On Thursday November 21, the Ohio State University TTP & aHUS offered a virtual and in-person support group.
Answering TTP Foundation had committed almost $2 million to research grants through 2021 thanks to our grass-roots fundraising campaigns like International TTP Day. The 2019 research competition attracted research proposals from North America and Europe. Proposals were peer reviewed by other TTP researchers and physicians. The winner was selected based on scientific merit.
The ISTH welcomes the public to comment on its draft recommendations for the diagnosis and treatment of thrombotic thrombocytopenic purpura (TTP) via online survey only by October 21.
Answering TTP Foundation will submit feedback reviewed by a panel of patients and supporters. Clinicians, researchers, allied health professionals, policy makers, industry representatives, patients, caregivers, and other members of the public have been invited to contribute to this process.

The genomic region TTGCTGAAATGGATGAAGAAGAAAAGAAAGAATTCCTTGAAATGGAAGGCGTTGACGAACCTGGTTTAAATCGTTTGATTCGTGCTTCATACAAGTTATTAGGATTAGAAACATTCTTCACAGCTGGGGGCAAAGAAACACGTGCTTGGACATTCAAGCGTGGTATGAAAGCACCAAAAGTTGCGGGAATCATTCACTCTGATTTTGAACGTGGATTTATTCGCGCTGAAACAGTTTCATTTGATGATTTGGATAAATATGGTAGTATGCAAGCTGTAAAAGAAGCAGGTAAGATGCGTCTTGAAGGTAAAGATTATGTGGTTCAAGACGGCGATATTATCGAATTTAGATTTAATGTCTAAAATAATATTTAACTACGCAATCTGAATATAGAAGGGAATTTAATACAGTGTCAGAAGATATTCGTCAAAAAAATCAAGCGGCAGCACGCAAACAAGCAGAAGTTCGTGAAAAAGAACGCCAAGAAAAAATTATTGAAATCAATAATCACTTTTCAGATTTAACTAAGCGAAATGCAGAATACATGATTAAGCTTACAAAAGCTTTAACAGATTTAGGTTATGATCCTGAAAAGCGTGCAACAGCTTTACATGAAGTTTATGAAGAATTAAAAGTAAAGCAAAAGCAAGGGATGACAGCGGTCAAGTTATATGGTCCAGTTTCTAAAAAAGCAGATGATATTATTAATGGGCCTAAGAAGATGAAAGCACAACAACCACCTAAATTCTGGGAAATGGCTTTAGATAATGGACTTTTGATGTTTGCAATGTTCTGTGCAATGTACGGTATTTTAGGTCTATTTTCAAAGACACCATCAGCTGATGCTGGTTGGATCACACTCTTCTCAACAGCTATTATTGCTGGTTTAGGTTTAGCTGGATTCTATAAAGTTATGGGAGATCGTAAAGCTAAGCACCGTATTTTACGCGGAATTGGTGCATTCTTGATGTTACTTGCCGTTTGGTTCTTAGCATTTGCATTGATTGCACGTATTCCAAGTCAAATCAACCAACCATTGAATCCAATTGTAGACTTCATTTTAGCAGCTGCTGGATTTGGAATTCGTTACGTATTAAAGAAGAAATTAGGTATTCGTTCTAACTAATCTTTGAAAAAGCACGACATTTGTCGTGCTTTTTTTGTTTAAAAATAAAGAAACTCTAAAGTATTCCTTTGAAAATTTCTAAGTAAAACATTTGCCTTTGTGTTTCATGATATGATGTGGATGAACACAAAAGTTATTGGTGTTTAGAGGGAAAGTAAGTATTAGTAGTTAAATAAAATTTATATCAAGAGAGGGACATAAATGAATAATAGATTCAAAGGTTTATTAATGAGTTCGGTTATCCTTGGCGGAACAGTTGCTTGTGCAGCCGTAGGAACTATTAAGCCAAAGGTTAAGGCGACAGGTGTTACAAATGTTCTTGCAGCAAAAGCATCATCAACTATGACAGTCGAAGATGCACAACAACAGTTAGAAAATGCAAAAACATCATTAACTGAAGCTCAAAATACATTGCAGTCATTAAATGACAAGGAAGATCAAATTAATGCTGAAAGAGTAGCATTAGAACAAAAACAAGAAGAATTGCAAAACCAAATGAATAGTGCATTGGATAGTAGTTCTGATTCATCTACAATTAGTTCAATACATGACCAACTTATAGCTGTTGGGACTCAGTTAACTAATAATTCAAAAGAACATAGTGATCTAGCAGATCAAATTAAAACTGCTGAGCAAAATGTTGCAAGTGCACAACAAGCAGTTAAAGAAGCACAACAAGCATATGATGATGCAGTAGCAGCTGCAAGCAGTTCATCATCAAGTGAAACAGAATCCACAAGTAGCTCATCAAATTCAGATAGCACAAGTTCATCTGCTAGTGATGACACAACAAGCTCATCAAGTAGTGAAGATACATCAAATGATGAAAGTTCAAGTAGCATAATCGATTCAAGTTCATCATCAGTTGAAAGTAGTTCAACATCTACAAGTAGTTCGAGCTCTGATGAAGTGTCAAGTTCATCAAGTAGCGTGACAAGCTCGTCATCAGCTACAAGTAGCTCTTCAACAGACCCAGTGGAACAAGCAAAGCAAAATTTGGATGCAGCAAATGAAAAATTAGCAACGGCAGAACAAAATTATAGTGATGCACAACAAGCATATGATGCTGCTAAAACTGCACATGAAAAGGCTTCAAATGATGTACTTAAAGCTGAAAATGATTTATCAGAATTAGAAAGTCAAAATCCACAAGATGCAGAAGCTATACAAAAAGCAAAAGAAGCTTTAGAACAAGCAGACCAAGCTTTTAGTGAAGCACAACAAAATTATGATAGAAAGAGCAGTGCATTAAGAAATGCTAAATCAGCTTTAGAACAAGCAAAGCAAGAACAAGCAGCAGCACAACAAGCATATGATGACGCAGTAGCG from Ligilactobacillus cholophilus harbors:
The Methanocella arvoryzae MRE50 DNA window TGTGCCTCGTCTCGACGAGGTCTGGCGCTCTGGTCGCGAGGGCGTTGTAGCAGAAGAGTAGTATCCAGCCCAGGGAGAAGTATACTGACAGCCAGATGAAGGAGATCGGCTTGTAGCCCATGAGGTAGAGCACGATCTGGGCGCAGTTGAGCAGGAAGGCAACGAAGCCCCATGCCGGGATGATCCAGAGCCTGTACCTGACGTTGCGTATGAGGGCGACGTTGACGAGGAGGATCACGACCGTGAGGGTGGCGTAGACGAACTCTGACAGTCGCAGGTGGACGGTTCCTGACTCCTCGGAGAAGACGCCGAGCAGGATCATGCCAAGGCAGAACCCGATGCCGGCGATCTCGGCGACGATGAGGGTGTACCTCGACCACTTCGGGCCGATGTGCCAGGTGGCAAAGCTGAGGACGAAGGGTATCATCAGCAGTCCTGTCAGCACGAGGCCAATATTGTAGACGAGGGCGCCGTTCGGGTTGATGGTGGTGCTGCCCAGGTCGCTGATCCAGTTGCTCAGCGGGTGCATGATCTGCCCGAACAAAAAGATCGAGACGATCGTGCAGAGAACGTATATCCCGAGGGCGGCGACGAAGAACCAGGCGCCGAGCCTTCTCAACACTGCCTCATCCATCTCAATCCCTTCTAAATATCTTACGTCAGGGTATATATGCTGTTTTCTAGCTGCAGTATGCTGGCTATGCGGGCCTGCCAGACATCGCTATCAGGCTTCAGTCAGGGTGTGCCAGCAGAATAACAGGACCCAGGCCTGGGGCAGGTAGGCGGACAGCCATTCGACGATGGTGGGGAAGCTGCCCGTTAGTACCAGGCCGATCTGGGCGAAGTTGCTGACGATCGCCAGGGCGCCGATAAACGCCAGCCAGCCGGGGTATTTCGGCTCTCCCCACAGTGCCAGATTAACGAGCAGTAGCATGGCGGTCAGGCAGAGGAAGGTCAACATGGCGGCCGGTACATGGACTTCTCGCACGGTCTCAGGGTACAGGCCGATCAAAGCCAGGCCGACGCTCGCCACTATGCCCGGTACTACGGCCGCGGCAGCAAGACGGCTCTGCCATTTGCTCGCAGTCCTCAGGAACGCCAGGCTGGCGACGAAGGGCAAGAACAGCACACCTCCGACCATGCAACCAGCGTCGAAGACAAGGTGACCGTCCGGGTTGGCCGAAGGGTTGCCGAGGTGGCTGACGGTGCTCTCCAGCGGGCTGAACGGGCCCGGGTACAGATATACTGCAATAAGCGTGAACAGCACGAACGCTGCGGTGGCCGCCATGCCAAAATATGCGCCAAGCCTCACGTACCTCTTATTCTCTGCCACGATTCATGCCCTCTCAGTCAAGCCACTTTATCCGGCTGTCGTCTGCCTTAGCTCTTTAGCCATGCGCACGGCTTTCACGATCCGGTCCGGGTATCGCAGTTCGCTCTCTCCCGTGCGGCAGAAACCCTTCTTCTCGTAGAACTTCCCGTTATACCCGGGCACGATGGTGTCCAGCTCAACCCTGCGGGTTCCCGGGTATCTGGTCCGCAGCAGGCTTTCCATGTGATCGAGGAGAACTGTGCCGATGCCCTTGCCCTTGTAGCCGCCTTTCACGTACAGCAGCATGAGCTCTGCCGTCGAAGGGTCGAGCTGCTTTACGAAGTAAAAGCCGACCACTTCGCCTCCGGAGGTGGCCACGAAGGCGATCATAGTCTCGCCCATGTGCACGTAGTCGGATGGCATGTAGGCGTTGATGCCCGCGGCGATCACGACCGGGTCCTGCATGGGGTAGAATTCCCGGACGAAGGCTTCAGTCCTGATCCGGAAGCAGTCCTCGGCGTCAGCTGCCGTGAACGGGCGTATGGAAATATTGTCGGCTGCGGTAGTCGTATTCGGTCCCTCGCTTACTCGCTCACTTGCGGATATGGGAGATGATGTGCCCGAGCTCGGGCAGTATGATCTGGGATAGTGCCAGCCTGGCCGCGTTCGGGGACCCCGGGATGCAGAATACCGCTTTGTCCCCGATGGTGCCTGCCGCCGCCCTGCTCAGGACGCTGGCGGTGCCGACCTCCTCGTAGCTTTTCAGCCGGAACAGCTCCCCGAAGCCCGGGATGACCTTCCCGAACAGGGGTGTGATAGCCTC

Mina is helping to spread education about TTP.
2018 International TTP Day participant fundraising directly impacts the Foundation's ability to provide ground breaking research funding.
The Ohio State University TTP/aHUS face-to-face meeting was made available to non-local participants to join virtually. On Wednesday November 7th, Dr. Cataland presented a great layman explanation about the role of the ADAMTS13 enzyme in TTP. In addition, he thoughtfully answered questions from both the face-to-face and virtual audiences about TTP triggers, treatments, side effects and more. On an exciting note, he explained the role of a new drug called caplacizumab.
The European Commission has granted marketing authorization for caplacizumab for the treatment of adults experiencing an episode of aTTP on August 31, 2018.